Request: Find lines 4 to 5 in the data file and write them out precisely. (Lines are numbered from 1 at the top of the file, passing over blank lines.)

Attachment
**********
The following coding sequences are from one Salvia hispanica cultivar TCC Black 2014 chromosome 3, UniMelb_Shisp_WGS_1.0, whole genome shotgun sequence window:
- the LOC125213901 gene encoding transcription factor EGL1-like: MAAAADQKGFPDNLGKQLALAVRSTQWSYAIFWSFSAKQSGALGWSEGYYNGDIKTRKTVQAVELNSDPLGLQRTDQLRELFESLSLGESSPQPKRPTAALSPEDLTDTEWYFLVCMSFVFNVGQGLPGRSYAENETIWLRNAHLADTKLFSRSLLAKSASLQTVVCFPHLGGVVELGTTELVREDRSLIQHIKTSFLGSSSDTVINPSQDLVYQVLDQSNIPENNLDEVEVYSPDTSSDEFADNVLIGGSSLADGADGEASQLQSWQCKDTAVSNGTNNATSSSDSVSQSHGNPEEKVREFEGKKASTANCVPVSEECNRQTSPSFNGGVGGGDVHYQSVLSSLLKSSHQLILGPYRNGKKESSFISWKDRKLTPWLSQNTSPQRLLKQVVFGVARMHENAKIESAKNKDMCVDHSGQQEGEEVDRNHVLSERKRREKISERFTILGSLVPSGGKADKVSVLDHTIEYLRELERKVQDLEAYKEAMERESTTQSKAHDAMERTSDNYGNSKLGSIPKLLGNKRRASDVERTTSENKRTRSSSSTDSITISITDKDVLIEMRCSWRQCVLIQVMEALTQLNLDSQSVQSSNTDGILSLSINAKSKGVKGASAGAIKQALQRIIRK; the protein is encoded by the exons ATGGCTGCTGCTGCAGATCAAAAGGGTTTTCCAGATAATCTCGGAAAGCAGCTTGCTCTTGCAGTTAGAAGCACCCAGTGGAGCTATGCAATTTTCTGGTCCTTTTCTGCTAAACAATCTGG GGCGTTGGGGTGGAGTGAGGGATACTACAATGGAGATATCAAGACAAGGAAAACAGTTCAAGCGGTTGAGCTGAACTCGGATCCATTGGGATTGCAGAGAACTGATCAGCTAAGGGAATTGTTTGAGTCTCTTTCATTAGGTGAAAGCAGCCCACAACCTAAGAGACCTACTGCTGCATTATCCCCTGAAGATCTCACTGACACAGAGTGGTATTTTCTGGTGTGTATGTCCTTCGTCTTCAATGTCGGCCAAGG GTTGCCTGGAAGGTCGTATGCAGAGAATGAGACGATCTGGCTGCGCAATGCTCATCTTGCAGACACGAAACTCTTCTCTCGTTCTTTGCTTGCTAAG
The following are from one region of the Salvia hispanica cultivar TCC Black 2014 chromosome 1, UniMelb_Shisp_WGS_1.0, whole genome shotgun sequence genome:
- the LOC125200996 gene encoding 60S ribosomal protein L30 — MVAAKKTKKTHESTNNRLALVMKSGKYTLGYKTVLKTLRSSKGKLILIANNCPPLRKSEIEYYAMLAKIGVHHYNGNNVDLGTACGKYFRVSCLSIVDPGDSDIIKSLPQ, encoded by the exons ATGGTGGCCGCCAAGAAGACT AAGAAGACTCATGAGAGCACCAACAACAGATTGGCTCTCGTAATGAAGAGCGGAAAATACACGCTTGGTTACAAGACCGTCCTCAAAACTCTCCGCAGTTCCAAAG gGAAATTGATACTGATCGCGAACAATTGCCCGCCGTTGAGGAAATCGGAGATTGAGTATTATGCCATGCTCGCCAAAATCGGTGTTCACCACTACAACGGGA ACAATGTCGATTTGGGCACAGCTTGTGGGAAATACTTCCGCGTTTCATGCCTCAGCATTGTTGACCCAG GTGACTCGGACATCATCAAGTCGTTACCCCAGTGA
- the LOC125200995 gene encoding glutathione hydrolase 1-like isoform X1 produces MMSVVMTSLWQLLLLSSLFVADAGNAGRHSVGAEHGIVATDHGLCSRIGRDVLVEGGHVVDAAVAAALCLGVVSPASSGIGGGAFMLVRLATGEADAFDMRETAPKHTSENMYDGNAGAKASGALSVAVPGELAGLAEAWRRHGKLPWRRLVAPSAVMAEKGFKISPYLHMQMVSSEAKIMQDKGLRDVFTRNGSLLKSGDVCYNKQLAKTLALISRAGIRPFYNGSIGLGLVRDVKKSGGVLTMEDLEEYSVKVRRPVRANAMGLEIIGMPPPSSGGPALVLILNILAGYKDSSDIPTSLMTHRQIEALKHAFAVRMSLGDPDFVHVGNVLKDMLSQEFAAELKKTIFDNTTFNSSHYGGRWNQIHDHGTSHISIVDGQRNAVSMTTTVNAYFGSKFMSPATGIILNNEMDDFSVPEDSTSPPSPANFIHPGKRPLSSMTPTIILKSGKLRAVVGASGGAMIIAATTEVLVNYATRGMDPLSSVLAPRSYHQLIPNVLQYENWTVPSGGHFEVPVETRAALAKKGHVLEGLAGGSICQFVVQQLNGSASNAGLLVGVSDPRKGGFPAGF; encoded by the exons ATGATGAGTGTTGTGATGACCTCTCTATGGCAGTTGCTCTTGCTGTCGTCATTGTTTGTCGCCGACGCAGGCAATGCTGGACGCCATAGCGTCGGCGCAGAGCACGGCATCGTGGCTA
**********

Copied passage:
- the LOC125200996 gene encoding 60S ribosomal protein L30 — MVAAKKTKKTHESTNNRLALVMKSGKYTLGYKTVLKTLRSSKGKLILIANNCPPLRKSEIEYYAMLAKIGVHHYNGNNVDLGTACGKYFRVSCLSIVDPGDSDIIKSLPQ, encoded by the exons ATGGTGGCCGCCAAGAAGACT AAGAAGACTCATGAGAGCACCAACAACAGATTGGCTCTCGTAATGAAGAGCGGAAAATACACGCTTGGTTACAAGACCGTCCTCAAAACTCTCCGCAGTTCCAAAG gGAAATTGATACTGATCGCGAACAATTGCCCGCCGTTGAGGAAATCGGAGATTGAGTATTATGCCATGCTCGCCAAAATCGGTGTTCACCACTACAACGGGA ACAATGTCGATTTGGGCACAGCTTGTGGGAAATACTTCCGCGTTTCATGCCTCAGCATTGTTGACCCAG GTGACTCGGACATCATCAAGTCGTTACCCCAGTGA
- the LOC125200995 gene encoding glutathione hydrolase 1-like isoform X1 produces MMSVVMTSLWQLLLLSSLFVADAGNAGRHSVGAEHGIVATDHGLCSRIGRDVLVEGGHVVDAAVAAALCLGVVSPASSGIGGGAFMLVRLATGEADAFDMRETAPKHTSENMYDGNAGAKASGALSVAVPGELAGLAEAWRRHGKLPWRRLVAPSAVMAEKGFKISPYLHMQMVSSEAKIMQDKGLRDVFTRNGSLLKSGDVCYNKQLAKTLALISRAGIRPFYNGSIGLGLVRDVKKSGGVLTMEDLEEYSVKVRRPVRANAMGLEIIGMPPPSSGGPALVLILNILAGYKDSSDIPTSLMTHRQIEALKHAFAVRMSLGDPDFVHVGNVLKDMLSQEFAAELKKTIFDNTTFNSSHYGGRWNQIHDHGTSHISIVDGQRNAVSMTTTVNAYFGSKFMSPATGIILNNEMDDFSVPEDSTSPPSPANFIHPGKRPLSSMTPTIILKSGKLRAVVGASGGAMIIAATTEVLVNYATRGMDPLSSVLAPRSYHQLIPNVLQYENWTVPSGGHFEVPVETRAALAKKGHVLEGLAGGSICQFVVQQLNGSASNAGLLVGVSDPRKGGFPAGF; encoded by the exons ATGATGAGTGTTGTGATGACCTCTCTATGGCAGTTGCTCTTGCTGTCGTCATTGTTTGTCGCCGACGCAGGCAATGCTGGACGCCATAGCGTCGGCGCAGAGCACGGCATCGTGGCTA